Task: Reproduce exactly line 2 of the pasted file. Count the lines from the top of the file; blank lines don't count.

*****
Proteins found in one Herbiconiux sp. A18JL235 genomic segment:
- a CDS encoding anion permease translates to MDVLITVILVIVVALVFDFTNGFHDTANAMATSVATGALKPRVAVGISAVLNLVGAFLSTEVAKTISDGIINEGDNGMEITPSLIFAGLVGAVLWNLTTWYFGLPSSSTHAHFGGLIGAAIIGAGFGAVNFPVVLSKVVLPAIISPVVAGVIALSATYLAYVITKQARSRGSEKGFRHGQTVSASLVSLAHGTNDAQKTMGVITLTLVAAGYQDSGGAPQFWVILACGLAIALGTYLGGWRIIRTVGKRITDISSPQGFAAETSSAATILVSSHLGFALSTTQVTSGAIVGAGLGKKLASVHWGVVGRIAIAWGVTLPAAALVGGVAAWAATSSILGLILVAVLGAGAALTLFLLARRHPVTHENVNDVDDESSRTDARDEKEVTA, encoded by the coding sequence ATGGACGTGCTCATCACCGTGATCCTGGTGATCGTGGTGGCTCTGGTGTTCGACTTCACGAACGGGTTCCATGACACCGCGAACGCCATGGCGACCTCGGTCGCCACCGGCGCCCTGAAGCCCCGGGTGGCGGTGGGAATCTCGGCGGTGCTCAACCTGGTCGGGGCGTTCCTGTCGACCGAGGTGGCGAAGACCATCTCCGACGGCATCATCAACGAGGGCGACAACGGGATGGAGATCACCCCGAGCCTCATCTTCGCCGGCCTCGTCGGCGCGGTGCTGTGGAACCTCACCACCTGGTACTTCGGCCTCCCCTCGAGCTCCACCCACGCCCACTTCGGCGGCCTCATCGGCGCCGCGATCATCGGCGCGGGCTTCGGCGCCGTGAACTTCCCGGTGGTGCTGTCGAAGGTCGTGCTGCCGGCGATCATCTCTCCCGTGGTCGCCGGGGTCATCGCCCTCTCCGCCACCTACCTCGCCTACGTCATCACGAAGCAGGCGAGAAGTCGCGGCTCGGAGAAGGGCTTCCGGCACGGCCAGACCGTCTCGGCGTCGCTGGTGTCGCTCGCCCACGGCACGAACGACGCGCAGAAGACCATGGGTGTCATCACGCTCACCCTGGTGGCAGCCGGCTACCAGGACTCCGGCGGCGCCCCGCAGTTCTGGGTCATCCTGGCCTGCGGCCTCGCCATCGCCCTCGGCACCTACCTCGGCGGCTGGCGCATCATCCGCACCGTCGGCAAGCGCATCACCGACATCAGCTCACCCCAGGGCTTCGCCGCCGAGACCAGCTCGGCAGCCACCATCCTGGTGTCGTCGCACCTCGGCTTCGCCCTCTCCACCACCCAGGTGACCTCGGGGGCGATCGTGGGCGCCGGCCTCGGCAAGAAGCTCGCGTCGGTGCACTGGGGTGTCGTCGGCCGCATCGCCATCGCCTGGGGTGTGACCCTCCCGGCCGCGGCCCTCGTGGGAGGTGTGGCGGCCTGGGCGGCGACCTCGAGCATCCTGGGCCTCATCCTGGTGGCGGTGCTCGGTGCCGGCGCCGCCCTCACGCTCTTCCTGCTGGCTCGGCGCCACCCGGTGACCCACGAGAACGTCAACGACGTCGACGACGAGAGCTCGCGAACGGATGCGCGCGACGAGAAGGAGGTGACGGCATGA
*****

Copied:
- a CDS encoding anion permease translates to MDVLITVILVIVVALVFDFTNGFHDTANAMATSVATGALKPRVAVGISAVLNLVGAFLSTEVAKTISDGIINEGDNGMEITPSLIFAGLVGAVLWNLTTWYFGLPSSSTHAHFGGLIGAAIIGAGFGAVNFPVVLSKVVLPAIISPVVAGVIALSATYLAYVITKQARSRGSEKGFRHGQTVSASLVSLAHGTNDAQKTMGVITLTLVAAGYQDSGGAPQFWVILACGLAIALGTYLGGWRIIRTVGKRITDISSPQGFAAETSSAATILVSSHLGFALSTTQVTSGAIVGAGLGKKLASVHWGVVGRIAIAWGVTLPAAALVGGVAAWAATSSILGLILVAVLGAGAALTLFLLARRHPVTHENVNDVDDESSRTDARDEKEVTA, encoded by the coding sequence ATGGACGTGCTCATCACCGTGATCCTGGTGATCGTGGTGGCTCTGGTGTTCGACTTCACGAACGGGTTCCATGACACCGCGAACGCCATGGCGACCTCGGTCGCCACCGGCGCCCTGAAGCCCCGGGTGGCGGTGGGAATCTCGGCGGTGCTCAACCTGGTCGGGGCGTTCCTGTCGACCGAGGTGGCGAAGACCATCTCCGACGGCATCATCAACGAGGGCGACAACGGGATGGAGATCACCCCGAGCCTCATCTTCGCCGGCCTCGTCGGCGCGGTGCTGTGGAACCTCACCACCTGGTACTTCGGCCTCCCCTCGAGCTCCACCCACGCCCACTTCGGCGGCCTCATCGGCGCCGCGATCATCGGCGCGGGCTTCGGCGCCGTGAACTTCCCGGTGGTGCTGTCGAAGGTCGTGCTGCCGGCGATCATCTCTCCCGTGGTCGCCGGGGTCATCGCCCTCTCCGCCACCTACCTCGCCTACGTCATCACGAAGCAGGCGAGAAGTCGCGGCTCGGAGAAGGGCTTCCGGCACGGCCAGACCGTCTCGGCGTCGCTGGTGTCGCTCGCCCACGGCACGAACGACGCGCAGAAGACCATGGGTGTCATCACGCTCACCCTGGTGGCAGCCGGCTACCAGGACTCCGGCGGCGCCCCGCAGTTCTGGGTCATCCTGGCCTGCGGCCTCGCCATCGCCCTCGGCACCTACCTCGGCGGCTGGCGCATCATCCGCACCGTCGGCAAGCGCATCACCGACATCAGCTCACCCCAGGGCTTCGCCGCCGAGACCAGCTCGGCAGCCACCATCCTGGTGTCGTCGCACCTCGGCTTCGCCCTCTCCACCACCCAGGTGACCTCGGGGGCGATCGTGGGCGCCGGCCTCGGCAAGAAGCTCGCGTCGGTGCACTGGGGTGTCGTCGGCCGCATCGCCATCGCCTGGGGTGTGACCCTCCCGGCCGCGGCCCTCGTGGGAGGTGTGGCGGCCTGGGCGGCGACCTCGAGCATCCTGGGCCTCATCCTGGTGGCGGTGCTCGGTGCCGGCGCCGCCCTCACGCTCTTCCTGCTGGCTCGGCGCCACCCGGTGACCCACGAGAACGTCAACGACGTCGACGACGAGAGCTCGCGAACGGATGCGCGCGACGAGAAGGAGGTGACGGCATGA